In Techno Lite, Inc. v. Emcod, LLC, the California Court of Appeal recently affirmed the finding that an employee can be liable for fraud when said employee violates his promise not to compete with his employer while still employed. Though public policy in California places strict limitations on non-compete agreements after an employee has left employment, this shield was never meant to become a sword by which an employee could undermine his employer with impunity even before his employment ends.
Several recent decisions have addressed the applicability of California Code of Civil Procedure § 425.16, known colloquially as the “anti-SLAPP” law, which provides a procedure by which a defendant can secure the early dismissal of lawsuits that are filed primarily to discourage the free exercise of speech and petition rights. Under the anti-SLAPP law, defendants are permitted to file a special motion to strike claims “arising from any act…in furtherance of that person’s right of petition or free speech.”
The California Supreme Court recently issued the latest in a series of decisions concerning the applicability of Code of Civil Procedure § 425.16 (the “anti-SLAPP law”), which was designed to enable early dismissal of lawsuits that are filed primarily to discourage the free exercise of speech and petition rights.
In Golden v. California Emergency Physicians Medical Group, et al., a divided Ninth Circuit panel held that a settlement agreement between a doctor and his former employer violated Cal. Prof. & Bus. Code § 16600 because a “no re-hire” provision of the agreement placed a “restraint of a substantial character” on the doctor’s medical practice.
Many employers outsource some or all of their payroll and related tax duties to third party payroll service providers. These related tax duties may include withholding, reporting, and paying over certain employment (i.e. FICA, Medicare, SDI) and income taxes to the Internal Revenue Service (IRS) and California Employment Development Department (EDD).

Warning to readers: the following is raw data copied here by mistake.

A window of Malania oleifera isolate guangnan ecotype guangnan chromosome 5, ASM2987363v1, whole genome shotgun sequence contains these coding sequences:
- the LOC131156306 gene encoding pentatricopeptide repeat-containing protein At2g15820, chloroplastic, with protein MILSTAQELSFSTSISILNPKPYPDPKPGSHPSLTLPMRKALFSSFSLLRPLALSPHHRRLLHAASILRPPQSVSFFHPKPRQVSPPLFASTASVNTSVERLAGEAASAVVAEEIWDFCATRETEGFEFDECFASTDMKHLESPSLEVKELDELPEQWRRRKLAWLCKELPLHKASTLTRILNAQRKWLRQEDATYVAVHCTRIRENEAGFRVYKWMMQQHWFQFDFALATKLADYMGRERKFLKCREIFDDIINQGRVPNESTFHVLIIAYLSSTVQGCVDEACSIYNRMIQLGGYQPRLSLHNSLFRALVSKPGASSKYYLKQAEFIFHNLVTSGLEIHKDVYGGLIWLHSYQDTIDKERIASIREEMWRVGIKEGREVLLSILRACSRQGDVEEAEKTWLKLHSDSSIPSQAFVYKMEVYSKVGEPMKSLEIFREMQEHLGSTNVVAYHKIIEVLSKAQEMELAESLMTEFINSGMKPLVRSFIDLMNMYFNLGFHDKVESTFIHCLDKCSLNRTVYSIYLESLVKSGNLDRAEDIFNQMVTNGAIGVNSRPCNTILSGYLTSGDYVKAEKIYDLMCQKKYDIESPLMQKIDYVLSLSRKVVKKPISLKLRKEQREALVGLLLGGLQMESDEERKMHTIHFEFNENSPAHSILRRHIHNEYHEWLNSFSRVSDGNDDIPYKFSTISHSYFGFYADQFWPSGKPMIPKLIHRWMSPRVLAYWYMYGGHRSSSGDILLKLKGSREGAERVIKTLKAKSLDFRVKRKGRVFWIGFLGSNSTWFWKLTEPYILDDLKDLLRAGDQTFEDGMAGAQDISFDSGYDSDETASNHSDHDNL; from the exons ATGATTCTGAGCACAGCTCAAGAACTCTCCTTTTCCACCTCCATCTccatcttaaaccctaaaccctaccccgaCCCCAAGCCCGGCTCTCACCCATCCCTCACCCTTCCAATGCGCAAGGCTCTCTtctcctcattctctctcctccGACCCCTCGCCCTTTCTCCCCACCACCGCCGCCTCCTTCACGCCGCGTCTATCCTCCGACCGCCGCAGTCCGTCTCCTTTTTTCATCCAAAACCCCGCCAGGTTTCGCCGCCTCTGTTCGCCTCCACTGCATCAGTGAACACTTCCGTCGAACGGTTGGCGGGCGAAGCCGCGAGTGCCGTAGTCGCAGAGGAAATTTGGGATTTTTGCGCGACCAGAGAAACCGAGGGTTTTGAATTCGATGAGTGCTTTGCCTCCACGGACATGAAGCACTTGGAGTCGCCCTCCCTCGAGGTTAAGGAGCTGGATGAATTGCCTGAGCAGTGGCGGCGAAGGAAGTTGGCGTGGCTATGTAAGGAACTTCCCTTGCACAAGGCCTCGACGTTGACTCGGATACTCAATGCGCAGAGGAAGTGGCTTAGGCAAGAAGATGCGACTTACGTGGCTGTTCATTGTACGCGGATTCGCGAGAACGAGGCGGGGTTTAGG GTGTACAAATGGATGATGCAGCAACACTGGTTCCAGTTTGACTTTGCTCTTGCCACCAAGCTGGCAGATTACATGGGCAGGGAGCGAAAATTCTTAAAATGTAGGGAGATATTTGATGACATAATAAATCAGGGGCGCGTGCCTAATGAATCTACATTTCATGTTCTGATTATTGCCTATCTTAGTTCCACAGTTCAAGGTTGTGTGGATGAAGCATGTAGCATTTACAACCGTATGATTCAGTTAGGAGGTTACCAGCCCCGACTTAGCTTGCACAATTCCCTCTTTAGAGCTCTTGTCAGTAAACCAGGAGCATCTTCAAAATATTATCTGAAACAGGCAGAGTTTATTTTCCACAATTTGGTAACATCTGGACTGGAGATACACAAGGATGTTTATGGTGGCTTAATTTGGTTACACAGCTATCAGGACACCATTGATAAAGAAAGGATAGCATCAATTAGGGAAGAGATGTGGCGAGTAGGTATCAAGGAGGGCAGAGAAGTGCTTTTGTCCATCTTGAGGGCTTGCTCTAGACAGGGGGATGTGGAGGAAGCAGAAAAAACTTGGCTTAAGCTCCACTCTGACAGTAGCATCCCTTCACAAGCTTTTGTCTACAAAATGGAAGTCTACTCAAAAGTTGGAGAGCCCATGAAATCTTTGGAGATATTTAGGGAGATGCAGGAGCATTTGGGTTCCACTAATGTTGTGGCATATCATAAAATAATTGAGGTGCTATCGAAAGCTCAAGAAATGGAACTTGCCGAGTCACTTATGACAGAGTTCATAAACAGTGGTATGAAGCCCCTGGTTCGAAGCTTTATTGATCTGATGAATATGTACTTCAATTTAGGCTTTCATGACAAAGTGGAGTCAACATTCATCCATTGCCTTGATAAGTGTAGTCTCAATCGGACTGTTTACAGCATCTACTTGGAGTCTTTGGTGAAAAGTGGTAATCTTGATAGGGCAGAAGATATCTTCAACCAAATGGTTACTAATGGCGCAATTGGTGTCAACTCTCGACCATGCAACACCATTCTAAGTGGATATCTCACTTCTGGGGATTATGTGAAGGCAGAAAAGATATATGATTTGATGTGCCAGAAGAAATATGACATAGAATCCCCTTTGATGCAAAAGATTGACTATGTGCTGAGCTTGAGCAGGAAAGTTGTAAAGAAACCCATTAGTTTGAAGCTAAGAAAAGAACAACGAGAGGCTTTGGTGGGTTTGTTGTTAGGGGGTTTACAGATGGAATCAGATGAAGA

Other AALRR Blogs
- California Court of Appeal Issues Potentially Far Reaching Decision Regarding California’s “Bounty Hunter” Labor Code Private Attorneys General Statute
- Supreme Court Ruling Narrowing Patent Assignor Estoppel Doctrine Favors Employee Mobility In Post-Employment Disputes Involving Invention Assignments
- Supreme Court Ruling in Google v. Oracle Marks Significant Victory for Copyright “Fair Use” in Commercial Works
- Recent Amendment to California’s Homestead Exemption May Make Recovery On Personal Monetary Judgments More Difficult
- California Appeals Court Increases Creditor Protections, Limits Protections for a Debtor’s Out-Of-State Transfers.
- Government Watchdog Advises Division of U.S. Treasury Department Against Use of GPS Cell Phone Data Without a Warrant
- President Biden’s Administration Halts Department of Labor’s Final Rule for Worker Classification
- PAGA: Here, There, Anywhere?
- Union-Backed Challenge to Proposition 22 Rejected by California Supreme Court
- COVID Class Action Report: Nike Settles Class Action By Providing Retail Employees with Transparent Face Coverings
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- Cindy Strom Arellano